Adam Silver  06:04

So, I got lucky in that I happen to have a handful of clients who are nonprofits, and or churches, just happenstance. I’m not super religious, and I want to make money. So it’s kind of ironic twist, versus the nonprofit, but nonprofits have money. People say we’re nonprofit doesn’t mean they’re not profitable. They have funds, they have granted. So I’ve got very lucky there. My strength in the niching down, I’m still working on it. I’m actually, we still have an intention for 2021 to pivot a bit from where we’re at now. I still consider us the team, a bit of a generalist, but with ahead with a lean and a bent towards some nonprofit work clients. And yes, in that space and churches by chance, but we still are, do other client work. Some eCommerce, some other things I’m looking at learning management and that’s where I’m thinking I’m shifted. I’m gonna niche down to those two areas. I think there’s more value from what we can provide in that situation. But because there’s a saying, “The riches are in the niches.” and I believe that if you become an expert in one thing, you’re the go-to. However, you can also get boring because it’s not challenging. Like I do the same thing, it becomes very much like routine. But the flip side of that coin is that it can then become a productized service. Very simple learning curve. Sell it. You know exactly what that client needs, within reason. So…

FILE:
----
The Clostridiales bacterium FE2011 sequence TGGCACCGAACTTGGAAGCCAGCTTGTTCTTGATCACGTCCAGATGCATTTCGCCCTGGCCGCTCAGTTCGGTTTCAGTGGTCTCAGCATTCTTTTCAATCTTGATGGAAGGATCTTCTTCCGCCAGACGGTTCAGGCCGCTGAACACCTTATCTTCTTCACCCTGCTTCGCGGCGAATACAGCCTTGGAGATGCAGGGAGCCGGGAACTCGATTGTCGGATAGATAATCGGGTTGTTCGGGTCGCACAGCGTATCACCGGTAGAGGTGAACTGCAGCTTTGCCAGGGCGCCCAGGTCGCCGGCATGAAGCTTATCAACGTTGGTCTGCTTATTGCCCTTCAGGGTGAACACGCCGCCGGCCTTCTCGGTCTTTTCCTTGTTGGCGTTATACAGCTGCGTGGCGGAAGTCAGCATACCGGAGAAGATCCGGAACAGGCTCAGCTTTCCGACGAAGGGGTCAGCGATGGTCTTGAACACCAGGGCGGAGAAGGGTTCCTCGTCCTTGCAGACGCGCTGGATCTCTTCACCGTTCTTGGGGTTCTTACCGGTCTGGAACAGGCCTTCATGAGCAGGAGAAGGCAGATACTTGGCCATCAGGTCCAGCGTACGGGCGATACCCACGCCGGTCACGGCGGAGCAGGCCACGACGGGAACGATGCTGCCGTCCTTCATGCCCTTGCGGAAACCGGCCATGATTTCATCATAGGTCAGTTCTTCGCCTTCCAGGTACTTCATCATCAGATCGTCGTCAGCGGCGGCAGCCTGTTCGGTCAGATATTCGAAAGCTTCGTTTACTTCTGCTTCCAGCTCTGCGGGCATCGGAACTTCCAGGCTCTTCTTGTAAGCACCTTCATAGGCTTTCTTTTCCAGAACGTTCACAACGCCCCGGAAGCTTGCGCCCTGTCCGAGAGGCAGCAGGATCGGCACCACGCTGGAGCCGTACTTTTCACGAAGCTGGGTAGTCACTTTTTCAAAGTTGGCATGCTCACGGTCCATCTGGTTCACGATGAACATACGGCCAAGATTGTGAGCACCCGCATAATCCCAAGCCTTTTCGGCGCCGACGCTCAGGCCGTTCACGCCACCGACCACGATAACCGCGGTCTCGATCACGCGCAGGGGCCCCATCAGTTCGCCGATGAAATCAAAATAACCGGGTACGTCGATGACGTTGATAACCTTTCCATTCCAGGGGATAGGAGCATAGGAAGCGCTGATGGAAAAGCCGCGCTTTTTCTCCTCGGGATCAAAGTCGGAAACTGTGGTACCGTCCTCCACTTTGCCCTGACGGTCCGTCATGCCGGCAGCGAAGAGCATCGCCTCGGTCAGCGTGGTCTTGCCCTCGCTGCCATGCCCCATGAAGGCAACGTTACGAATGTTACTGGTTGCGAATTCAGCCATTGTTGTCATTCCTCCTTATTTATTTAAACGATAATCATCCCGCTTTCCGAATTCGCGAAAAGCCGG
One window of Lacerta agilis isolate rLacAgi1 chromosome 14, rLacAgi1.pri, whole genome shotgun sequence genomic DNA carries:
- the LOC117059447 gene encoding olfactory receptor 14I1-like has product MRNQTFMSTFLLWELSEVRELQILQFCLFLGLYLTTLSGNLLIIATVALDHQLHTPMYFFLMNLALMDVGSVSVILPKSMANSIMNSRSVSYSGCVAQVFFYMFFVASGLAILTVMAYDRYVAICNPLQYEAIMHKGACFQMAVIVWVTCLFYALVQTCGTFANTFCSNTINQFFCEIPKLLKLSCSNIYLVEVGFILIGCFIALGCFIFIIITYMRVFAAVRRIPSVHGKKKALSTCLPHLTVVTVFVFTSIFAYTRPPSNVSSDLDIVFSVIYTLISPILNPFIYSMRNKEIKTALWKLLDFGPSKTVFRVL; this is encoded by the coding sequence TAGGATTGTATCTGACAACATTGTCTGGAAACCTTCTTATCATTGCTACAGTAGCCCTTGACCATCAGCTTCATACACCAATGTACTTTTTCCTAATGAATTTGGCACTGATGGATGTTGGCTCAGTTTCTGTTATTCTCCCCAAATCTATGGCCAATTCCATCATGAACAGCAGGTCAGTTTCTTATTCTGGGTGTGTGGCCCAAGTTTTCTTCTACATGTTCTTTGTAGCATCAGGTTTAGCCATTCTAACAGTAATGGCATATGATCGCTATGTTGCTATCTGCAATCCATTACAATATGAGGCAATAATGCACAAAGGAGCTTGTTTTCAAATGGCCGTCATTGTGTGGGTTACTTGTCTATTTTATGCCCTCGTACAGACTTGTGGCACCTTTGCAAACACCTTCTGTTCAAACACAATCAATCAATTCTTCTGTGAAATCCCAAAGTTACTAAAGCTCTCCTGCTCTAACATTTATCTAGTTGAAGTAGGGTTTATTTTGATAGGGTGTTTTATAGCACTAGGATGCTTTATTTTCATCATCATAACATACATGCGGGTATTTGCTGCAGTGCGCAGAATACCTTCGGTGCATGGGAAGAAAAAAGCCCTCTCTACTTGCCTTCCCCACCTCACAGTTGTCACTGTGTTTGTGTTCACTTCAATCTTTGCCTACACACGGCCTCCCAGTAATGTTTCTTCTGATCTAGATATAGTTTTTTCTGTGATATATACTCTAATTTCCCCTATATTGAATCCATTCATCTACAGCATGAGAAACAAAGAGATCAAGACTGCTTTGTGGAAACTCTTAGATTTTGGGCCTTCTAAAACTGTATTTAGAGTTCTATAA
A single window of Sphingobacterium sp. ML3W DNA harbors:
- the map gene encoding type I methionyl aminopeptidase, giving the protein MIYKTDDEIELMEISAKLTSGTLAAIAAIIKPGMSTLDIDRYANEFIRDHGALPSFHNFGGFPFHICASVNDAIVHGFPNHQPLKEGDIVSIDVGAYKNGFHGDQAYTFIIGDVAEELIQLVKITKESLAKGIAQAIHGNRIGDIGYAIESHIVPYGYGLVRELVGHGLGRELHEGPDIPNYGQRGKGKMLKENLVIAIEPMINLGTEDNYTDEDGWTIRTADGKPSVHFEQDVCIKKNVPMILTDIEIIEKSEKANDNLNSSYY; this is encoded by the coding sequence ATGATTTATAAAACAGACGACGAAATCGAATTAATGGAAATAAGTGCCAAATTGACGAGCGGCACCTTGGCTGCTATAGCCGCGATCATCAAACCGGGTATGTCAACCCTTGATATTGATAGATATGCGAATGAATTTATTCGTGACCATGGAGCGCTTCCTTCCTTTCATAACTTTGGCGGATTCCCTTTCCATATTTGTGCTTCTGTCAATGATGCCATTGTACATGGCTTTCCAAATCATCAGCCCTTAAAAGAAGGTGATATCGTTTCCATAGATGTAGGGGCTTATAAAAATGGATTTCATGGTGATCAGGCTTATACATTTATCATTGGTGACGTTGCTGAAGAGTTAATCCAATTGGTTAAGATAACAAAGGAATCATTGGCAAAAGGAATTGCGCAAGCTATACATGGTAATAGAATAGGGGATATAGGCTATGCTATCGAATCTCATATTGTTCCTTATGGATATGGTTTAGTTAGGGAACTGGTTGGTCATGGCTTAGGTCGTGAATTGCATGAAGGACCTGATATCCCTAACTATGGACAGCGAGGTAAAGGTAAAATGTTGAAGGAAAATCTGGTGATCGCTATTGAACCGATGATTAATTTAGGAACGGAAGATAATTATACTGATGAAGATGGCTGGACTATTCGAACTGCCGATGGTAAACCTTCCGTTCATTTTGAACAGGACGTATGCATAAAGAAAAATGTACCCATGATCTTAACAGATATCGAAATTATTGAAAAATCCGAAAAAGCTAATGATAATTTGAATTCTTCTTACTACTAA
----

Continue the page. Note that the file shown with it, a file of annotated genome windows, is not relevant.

Jan Koch  07:26

Yeah. Yeah, there’s definitely two sides of the coin. What I’m wondering is, based on the projects that you had right now, what are some of the key factors that made you decide on narrowing down on nonprofits or churches and eCommerce? What sets them apart from the other work that you do?

Adam Silver  07:29

Yeah. I think the basic thing is the relationships I have with those clients. They trust me. I think that’s what it really comes down to. For me and for what my skill set brings to the table is that they totally trust me completely without question and I won’t steer them wrong. I’m not gonna, I’ve turned down work if it’s not the right fit. It could be a good payday. It could be a great paycheck. It could sustain us for three to six months of a project, tens of thousands of dollars, but if it’s not the right fit, red flags based on knowing my criteria now, feedback from the client, if it’s a new client that relationship-based, or trust factor, with the people who we work with. I’d like it, I really do like them. They’re a little quirky. They have some random questions, but they get it at the end of the day. That’s, they do what they do. We do what we do. So…